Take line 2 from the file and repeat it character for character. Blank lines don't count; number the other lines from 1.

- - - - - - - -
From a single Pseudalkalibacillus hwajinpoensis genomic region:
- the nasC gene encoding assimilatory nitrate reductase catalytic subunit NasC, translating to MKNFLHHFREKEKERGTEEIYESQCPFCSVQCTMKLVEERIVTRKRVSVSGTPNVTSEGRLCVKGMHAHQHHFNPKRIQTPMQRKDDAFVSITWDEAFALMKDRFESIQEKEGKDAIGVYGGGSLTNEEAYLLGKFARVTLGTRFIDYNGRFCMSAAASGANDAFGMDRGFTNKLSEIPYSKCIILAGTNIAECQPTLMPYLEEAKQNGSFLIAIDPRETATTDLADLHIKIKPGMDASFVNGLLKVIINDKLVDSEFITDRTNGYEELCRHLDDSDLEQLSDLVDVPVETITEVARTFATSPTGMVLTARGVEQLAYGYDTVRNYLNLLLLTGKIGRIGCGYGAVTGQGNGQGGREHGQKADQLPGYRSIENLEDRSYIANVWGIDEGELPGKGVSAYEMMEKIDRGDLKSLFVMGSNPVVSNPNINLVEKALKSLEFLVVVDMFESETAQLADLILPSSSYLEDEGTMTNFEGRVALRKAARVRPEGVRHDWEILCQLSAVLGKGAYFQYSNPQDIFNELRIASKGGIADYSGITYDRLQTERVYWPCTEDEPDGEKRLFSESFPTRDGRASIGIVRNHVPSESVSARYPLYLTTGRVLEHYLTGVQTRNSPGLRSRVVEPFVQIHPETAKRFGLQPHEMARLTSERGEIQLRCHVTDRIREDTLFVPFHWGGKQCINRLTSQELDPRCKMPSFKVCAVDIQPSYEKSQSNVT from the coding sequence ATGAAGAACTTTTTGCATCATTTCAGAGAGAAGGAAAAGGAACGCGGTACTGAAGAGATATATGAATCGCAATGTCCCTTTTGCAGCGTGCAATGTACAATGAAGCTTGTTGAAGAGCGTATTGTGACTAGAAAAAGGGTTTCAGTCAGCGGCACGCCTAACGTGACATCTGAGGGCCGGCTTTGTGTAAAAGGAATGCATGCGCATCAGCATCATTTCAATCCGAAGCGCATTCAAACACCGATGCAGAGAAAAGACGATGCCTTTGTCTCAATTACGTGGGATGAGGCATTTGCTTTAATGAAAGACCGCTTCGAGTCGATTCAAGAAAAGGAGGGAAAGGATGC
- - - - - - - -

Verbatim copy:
- the nasC gene encoding assimilatory nitrate reductase catalytic subunit NasC, translating to MKNFLHHFREKEKERGTEEIYESQCPFCSVQCTMKLVEERIVTRKRVSVSGTPNVTSEGRLCVKGMHAHQHHFNPKRIQTPMQRKDDAFVSITWDEAFALMKDRFESIQEKEGKDAIGVYGGGSLTNEEAYLLGKFARVTLGTRFIDYNGRFCMSAAASGANDAFGMDRGFTNKLSEIPYSKCIILAGTNIAECQPTLMPYLEEAKQNGSFLIAIDPRETATTDLADLHIKIKPGMDASFVNGLLKVIINDKLVDSEFITDRTNGYEELCRHLDDSDLEQLSDLVDVPVETITEVARTFATSPTGMVLTARGVEQLAYGYDTVRNYLNLLLLTGKIGRIGCGYGAVTGQGNGQGGREHGQKADQLPGYRSIENLEDRSYIANVWGIDEGELPGKGVSAYEMMEKIDRGDLKSLFVMGSNPVVSNPNINLVEKALKSLEFLVVVDMFESETAQLADLILPSSSYLEDEGTMTNFEGRVALRKAARVRPEGVRHDWEILCQLSAVLGKGAYFQYSNPQDIFNELRIASKGGIADYSGITYDRLQTERVYWPCTEDEPDGEKRLFSESFPTRDGRASIGIVRNHVPSESVSARYPLYLTTGRVLEHYLTGVQTRNSPGLRSRVVEPFVQIHPETAKRFGLQPHEMARLTSERGEIQLRCHVTDRIREDTLFVPFHWGGKQCINRLTSQELDPRCKMPSFKVCAVDIQPSYEKSQSNVT from the coding sequence ATGAAGAACTTTTTGCATCATTTCAGAGAGAAGGAAAAGGAACGCGGTACTGAAGAGATATATGAATCGCAATGTCCCTTTTGCAGCGTGCAATGTACAATGAAGCTTGTTGAAGAGCGTATTGTGACTAGAAAAAGGGTTTCAGTCAGCGGCACGCCTAACGTGACATCTGAGGGCCGGCTTTGTGTAAAAGGAATGCATGCGCATCAGCATCATTTCAATCCGAAGCGCATTCAAACACCGATGCAGAGAAAAGACGATGCCTTTGTCTCAATTACGTGGGATGAGGCATTTGCTTTAATGAAAGACCGCTTCGAGTCGATTCAAGAAAAGGAGGGAAAGGATGC